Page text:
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Old 25th February 2014, 15:29   #16
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Default Re: Advice on designing a 'Sleep Detection System'

Here are my suggestions:

Heuristic algorithm:Try to find out other ways to detect if the subject is sleepy to make it less prone to failure and use a combination of methods. eg: Movement of head,feedback from driver controls such as steering,gas pedal etc.

Hardware: Try using an Infrared camera and operate on detection using that.Remember that IR light is non intrusive to the driver and would come with lot of advantages

Matlab: Use Matlab to come up with an algorithm. For example take images of the subject for say 2 minutes.The Matlab would never be able to work in realtime for obvious reasons.But maybe say after 5 minutes or so you can detect that at the 60th second the subject felt sleepy.This is enough from an algorithm point of view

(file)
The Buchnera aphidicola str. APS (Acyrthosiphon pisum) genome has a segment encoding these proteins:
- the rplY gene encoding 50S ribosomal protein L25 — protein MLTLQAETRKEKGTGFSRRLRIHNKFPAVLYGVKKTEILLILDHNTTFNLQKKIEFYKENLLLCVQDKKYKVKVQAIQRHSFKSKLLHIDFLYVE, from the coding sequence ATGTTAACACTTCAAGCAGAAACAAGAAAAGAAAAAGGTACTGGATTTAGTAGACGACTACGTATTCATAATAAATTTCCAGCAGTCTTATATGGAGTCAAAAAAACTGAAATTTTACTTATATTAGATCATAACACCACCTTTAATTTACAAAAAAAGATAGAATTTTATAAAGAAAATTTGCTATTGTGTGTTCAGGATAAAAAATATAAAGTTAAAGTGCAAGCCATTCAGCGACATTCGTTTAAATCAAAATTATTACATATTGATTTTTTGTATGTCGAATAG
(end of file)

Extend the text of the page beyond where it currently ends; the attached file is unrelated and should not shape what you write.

Designing hardware:
Approach 1: A pure hardware approach (FPGA tools such as ALTERA have a matlab link ) which enables you to convert your MATLAB code into real hardware with relative ease.
Approach 2:A Hardware software partitioning where you can probably seperate the DSP filters from the processing to be done and model the filters in Matlab.Then use the FPGA tool with the MATLAB link to model that part into FPGA hardware.You will need some open bus architecture and a small processor core(available easily as a soft IP for FPGA) and figure out how the processor can control these dedicated DSP blocks sequentially.Write a simple piece of code which controls the data flow.
Approach3: Pure Software : Use some dedicated DSP processor board with a tool kit that allows matlab to Software conversions.